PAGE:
Security at BWI to be discussed during exhibition Speakers from Baltimore-Washington International Airport's information technology department will address the sixth annual E-Gov 2003 Conference and Exposition, scheduled for Wednesday at the Washington Convention Center. The topic will be security-related technology in use at BWI and around the world, including vehicle-screening systems and electronic baggage screening. AACC president to speak at business breakfast BWI Business Partnership will hold a Spirit of Success breakfast meeting at 7:45 a.m. June 18 at the Historical Electronics Museum, 1745 W. Nursery Road.
NEWS
December 3, 2000
The Historical Electronics Museum in Linthicum has announced the establishment of the Robert L. Dwight Science Scholarship, in honor of the museum's founder, who lives on Gibson Island. The scholarship was announced at a recent reception celebrating the 20th anniversary of the museum at 1745 West Nursery Road. Details on the annual award of at least $1,500, which will go to a high school senior taking up studies in science and engineering at an accredited college or university, are to be announced next year, said the museum board's president, Allan L. Spencer.
NEWS
By Rosalie Falter and Rosalie Falter,SPECIAL TO THE SUN | April 9, 2000
A NEW EXHIBIT has been added at the Historical Electronics Museum in Linthicum, thanks in part to some Old Crows. Through the combined efforts of the Chesapeake Bay Roost of the Association of Old Crows (a group that takes its name from a World War II program known as Project Raven), the U.S. Logistic Command and several Air Force officers, the museum has been able to assemble and display an AN/APR-38 Warning and Control System. AN/APR-38 is the standard designation for Army Navy/Airborne Passive Receiver -- and it is a nice addition to a museum dedicated to the preservation and display of electronic technology, with an emphasis on radar, encoding equipment and communications.
ENTERTAINMENT
November 16, 1995
Sure, you can go the traditional route and take in the Baltimore Museum of Art or the Maryland Historical Society or the Walters Art Gallery, but why not head off the beaten museum path and check out something really different? Here are some options:B. Olive Cole Pharmacy Museum, 650 W. Lombard St. Hours: by appointment. Free. Phone: (410) 727-0746. Named for one of the first female graduates of the University of Maryland School of Pharmacy, the facility includes a replica of a 1900 vintage pharmacy and a variety of rare objects, including apothecary jars, mortars and pestles and root grinders.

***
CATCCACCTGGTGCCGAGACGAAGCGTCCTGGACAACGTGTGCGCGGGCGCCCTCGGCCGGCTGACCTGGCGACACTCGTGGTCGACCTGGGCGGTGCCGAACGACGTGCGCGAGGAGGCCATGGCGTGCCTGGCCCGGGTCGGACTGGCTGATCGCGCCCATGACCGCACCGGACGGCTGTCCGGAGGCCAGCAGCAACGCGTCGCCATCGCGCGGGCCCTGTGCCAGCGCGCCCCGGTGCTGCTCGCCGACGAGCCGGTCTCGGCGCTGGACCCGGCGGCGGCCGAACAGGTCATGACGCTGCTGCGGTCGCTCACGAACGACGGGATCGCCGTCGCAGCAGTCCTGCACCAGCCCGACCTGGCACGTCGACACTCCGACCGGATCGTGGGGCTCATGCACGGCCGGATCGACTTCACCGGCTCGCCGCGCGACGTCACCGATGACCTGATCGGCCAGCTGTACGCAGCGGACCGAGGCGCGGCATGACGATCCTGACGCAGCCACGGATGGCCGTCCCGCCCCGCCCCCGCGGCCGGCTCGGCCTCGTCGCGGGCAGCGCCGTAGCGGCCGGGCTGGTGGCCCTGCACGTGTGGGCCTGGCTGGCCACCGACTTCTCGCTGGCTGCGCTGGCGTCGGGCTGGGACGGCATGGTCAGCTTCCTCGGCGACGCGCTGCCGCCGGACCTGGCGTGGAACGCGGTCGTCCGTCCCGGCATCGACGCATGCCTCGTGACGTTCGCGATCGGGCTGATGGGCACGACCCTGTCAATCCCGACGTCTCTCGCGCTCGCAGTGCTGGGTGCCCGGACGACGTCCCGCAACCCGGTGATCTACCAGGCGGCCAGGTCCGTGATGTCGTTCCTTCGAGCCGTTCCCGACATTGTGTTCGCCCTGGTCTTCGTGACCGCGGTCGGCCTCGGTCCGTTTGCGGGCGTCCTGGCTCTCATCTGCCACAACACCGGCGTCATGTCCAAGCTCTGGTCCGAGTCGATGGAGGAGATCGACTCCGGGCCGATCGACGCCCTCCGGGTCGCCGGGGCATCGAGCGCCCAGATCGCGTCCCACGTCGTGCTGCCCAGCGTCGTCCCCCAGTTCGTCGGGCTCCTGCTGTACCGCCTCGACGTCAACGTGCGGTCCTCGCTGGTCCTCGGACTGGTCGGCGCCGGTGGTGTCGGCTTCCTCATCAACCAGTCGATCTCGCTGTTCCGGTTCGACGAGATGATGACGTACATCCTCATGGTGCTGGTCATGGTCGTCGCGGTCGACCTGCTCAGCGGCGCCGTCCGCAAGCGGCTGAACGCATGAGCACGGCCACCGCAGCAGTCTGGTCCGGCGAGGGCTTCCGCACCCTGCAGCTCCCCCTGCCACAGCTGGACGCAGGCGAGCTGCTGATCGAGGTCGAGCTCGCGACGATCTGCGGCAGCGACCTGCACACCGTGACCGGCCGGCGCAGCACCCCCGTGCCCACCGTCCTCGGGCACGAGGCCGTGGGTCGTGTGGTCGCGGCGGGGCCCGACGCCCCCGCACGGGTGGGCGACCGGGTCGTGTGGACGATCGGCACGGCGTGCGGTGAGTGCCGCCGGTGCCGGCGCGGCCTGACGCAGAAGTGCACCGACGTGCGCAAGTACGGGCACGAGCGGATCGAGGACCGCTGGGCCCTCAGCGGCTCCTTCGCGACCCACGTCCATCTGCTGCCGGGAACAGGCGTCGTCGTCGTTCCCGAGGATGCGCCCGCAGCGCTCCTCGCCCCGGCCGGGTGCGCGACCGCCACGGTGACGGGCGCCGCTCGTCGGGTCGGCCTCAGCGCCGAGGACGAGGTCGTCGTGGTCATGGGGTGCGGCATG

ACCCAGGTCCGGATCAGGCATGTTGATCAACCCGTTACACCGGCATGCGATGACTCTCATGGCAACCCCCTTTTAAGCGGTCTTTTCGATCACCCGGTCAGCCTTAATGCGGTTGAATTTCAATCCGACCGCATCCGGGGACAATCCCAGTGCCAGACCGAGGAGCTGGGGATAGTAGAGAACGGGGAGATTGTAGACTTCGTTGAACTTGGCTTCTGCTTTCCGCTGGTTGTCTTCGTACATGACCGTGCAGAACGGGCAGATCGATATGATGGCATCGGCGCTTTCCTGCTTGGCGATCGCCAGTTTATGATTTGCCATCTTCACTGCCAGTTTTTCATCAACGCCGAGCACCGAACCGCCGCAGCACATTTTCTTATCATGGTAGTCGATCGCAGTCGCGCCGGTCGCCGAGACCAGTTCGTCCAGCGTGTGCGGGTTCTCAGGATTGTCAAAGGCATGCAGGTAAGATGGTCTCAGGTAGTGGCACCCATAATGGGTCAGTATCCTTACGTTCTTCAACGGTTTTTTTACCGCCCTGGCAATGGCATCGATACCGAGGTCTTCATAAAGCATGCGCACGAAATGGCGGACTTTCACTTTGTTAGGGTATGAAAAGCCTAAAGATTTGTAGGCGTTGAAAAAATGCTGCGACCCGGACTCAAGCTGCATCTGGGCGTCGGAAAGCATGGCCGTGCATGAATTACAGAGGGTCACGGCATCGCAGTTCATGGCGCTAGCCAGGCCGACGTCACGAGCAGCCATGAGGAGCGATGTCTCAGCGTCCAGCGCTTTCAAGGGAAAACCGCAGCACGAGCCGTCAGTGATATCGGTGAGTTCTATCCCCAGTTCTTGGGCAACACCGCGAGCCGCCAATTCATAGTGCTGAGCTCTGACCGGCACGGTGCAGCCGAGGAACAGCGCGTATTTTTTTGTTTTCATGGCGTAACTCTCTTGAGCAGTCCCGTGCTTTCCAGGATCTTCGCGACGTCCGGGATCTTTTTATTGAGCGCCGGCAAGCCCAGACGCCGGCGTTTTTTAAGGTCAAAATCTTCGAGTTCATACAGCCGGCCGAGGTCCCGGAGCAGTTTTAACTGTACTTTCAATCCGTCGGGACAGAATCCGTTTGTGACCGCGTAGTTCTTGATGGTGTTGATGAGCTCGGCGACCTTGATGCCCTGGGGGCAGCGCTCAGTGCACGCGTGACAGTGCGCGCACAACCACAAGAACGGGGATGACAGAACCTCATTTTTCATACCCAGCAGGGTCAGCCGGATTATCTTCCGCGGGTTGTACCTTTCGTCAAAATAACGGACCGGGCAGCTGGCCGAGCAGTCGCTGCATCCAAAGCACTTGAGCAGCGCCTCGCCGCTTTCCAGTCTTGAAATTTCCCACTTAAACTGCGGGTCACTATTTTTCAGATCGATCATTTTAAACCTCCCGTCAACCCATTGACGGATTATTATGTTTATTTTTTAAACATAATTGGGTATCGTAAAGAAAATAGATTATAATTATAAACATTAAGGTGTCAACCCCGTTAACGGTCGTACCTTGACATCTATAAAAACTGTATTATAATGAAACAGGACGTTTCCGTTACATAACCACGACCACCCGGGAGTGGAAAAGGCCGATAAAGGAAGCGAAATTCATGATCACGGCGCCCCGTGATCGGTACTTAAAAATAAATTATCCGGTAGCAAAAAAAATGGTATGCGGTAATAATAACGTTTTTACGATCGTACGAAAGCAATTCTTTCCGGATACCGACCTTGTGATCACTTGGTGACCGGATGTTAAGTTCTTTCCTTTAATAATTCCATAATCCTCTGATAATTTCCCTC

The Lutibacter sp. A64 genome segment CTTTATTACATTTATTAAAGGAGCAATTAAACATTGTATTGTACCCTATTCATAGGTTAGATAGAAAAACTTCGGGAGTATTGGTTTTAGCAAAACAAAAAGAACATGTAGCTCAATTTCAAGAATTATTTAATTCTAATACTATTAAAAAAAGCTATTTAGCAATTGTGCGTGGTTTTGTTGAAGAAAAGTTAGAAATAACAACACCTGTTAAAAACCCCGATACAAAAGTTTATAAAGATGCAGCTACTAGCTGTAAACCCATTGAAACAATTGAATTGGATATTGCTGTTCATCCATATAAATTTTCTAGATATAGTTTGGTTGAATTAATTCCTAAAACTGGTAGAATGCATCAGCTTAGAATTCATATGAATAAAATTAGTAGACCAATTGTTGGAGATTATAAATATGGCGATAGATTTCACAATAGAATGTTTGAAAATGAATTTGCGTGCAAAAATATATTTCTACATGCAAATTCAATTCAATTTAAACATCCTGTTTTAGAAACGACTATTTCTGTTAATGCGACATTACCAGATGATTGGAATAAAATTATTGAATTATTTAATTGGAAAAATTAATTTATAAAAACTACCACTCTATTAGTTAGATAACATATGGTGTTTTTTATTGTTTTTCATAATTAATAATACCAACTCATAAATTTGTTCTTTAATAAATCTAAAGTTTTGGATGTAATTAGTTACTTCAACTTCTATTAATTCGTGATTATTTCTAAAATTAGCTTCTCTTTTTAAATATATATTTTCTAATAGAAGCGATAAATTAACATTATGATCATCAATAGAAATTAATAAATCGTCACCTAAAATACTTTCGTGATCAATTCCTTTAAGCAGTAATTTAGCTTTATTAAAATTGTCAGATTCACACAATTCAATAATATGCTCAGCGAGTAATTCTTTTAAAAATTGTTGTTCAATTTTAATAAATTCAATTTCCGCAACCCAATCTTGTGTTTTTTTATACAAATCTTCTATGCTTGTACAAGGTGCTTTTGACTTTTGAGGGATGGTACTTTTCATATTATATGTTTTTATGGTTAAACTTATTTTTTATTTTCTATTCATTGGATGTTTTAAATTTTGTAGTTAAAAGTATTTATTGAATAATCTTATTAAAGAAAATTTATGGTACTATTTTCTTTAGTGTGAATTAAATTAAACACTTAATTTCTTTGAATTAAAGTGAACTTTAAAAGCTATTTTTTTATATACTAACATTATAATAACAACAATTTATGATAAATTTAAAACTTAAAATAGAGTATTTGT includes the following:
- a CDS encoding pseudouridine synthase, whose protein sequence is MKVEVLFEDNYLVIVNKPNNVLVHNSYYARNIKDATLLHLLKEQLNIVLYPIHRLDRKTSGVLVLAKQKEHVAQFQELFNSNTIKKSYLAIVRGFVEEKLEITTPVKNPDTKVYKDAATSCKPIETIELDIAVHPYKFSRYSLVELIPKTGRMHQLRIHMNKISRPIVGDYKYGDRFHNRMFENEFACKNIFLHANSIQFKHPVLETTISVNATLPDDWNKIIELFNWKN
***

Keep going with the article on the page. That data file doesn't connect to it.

NEWS
By Rosalie Falter and Rosalie Falter,SPECIAL TO THE SUN | April 9, 2000
A NEW EXHIBIT has been added at the Historical Electronics Museum in Linthicum, thanks in part to some Old Crows. Through the combined efforts of the Chesapeake Bay Roost of the Association of Old Crows (a group that takes its name from a World War II program known as Project Raven), the U.S. Logistic Command and several Air Force officers, the museum has been able to assemble and display an AN/APR-38 Warning and Control System. AN/APR-38 is the standard designation for Army Navy/Airborne Passive Receiver -- and it is a nice addition to a museum dedicated to the preservation and display of electronic technology, with an emphasis on radar, encoding equipment and communications.
ENTERTAINMENT
By Karin Remesch | April 11, 1999
Mission: To educate visitors on the history of defense and commercial electronics of the past century through exhibition and interpretation of artifacts and documents related to electronics technology. Museum visitors can listen to an Edison cylinder player belt out tunes from the early 1900s; send a Morse message; watch the first automatic tracking and gunfire control radar, the SCR-270, rotate as it did on the morning of Dec. 7, 1941, when it detected the enemy just before the attack on Pearl Harbor; and learn about advancements in electronics.